Burgum statement on Great River Energy’s announcement to retire Coal Creek Station in 2022
(STL.News) – Gov. Doug Burgum released the following statement today after Great River Energy (GRE), a not-for-profit wholesale electric power cooperative providing power in Minnesota and Wisconsin, announced plans to retire its 1,151-megawatt (MW) coal generating power plant, Coal Creek Station, in Underwood, N.D., during the second half of 2022.
“While this news is disappointing, Lt. Gov. Sanford and I are more determined than ever to find a path forward for Coal Creek Station that preserves high-paying jobs and keeps North Dakota’s most efficient and updated coal-fired plant on the grid to ensure baseload power capacity for our state and the region,” Burgum said. “We remain committed to bringing stakeholders to the table to evaluate all options and find opportunity in this uncertainty. We appreciate GRE’s 40-year history of positive economic impact on the energy and agriculture industries in North Dakota and look forward to collaborative opportunities in the future.”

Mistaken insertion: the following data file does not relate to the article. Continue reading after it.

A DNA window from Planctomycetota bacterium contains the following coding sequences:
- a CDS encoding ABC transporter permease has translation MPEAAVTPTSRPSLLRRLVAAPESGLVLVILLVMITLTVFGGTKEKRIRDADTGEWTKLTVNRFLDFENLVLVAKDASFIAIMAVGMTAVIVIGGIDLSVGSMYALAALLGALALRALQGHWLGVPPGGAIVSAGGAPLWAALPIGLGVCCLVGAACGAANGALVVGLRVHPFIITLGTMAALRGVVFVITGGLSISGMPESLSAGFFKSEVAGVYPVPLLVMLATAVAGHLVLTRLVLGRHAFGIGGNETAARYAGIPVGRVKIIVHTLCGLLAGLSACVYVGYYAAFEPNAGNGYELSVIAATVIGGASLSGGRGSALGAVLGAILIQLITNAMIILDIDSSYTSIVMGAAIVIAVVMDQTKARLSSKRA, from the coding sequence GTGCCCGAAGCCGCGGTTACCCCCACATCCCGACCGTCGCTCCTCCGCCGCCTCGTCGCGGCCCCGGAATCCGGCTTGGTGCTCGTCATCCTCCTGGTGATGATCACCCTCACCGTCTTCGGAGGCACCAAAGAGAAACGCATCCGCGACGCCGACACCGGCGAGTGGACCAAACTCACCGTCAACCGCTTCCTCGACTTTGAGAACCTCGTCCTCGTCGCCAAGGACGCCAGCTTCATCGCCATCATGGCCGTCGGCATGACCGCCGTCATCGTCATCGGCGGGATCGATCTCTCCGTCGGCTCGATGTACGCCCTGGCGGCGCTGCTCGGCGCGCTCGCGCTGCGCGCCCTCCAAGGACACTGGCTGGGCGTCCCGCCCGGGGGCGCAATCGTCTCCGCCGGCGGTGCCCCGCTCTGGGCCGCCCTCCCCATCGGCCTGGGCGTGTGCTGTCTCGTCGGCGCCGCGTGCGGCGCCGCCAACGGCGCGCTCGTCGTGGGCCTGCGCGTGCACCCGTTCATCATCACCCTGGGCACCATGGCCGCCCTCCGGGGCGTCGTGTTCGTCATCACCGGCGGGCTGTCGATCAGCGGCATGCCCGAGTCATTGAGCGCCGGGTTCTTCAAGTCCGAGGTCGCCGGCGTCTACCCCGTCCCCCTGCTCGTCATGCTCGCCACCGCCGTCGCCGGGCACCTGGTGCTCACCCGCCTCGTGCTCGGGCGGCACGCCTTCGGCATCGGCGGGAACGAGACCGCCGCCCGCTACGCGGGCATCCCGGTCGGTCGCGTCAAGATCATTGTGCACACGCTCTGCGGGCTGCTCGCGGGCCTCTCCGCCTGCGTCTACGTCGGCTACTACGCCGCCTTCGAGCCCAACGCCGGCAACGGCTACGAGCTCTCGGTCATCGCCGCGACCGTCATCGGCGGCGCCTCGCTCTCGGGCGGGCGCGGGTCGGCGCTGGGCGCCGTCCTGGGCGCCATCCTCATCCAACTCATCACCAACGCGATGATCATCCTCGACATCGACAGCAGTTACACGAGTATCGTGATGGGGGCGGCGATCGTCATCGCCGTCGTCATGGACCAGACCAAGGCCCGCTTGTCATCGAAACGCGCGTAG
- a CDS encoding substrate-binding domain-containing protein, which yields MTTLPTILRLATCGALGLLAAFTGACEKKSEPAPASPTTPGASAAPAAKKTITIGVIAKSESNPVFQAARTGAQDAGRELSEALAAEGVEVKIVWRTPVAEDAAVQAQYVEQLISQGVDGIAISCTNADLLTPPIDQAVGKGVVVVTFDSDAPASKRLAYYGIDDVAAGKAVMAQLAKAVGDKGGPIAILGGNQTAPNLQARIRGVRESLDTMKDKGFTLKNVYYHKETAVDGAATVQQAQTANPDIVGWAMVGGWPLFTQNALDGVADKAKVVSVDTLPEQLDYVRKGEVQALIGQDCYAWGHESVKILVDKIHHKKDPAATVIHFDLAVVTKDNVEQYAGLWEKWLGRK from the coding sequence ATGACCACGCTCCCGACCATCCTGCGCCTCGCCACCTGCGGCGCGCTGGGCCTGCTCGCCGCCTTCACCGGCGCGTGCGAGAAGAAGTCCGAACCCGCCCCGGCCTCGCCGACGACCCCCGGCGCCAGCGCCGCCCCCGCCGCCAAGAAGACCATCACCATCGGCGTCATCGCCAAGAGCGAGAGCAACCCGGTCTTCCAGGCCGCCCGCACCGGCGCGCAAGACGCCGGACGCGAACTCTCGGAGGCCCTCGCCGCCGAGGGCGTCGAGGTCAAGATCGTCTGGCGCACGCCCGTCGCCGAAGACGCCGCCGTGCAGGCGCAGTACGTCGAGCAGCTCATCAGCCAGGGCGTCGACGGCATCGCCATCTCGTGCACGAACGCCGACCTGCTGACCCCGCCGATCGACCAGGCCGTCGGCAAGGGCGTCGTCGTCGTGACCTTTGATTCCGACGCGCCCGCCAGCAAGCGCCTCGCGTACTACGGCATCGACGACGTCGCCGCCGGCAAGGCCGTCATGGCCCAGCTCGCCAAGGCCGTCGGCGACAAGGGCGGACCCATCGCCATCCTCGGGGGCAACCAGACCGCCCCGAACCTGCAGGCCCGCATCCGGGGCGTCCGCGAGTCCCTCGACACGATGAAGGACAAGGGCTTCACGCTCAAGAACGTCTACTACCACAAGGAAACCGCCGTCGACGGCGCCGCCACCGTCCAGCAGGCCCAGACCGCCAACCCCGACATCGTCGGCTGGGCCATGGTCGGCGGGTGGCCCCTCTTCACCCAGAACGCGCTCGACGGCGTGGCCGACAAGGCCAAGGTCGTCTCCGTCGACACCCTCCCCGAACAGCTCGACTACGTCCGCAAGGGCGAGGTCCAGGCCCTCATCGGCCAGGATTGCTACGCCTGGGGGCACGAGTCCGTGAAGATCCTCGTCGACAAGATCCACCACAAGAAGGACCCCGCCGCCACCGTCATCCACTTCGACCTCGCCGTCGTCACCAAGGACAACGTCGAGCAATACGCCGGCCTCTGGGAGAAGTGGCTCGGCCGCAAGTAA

Coal Creek Station has been in operation since 1979 and has 260 employees. GRE announced that the reduced power generation will be replaced with 1,100 MW of wind energy purchases by the end of 2023, 600 MW of which have been approved for wind projects, mostly located in Minnesota.
The Governor’s Office has been actively engaged in conversations with GRE to transfer or sell Coal Creek Station to third party operators. In a press release today, GRE expressed its willingness to consider opportunities to sell the plant prior to the planned retirement in the second half of 2022.
J.C. Butler, CEO of North American Coal, the operator of the Falkirk Mine near Underwood, ND, which is the lignite supplier to Coal Creek Station, issued a statement today stating that North American Coal is actively engaged in the exploration of options to allow for the transfer of the plant to one or more third parties, which would preserve jobs at both Coal Creek Station and the Falkirk Mine, which employs 480 people.
The State of North Dakota has been an active public partner with private lignite industry partners, by supporting lignite research and clean coal technologies over the years, contributing $30 million from the Lignite Research Fund since 2017 to lignite research projects with a total value of over $92 million, including value-added projects, carbon capture utilization and storage (CCUS) and rare earth studies.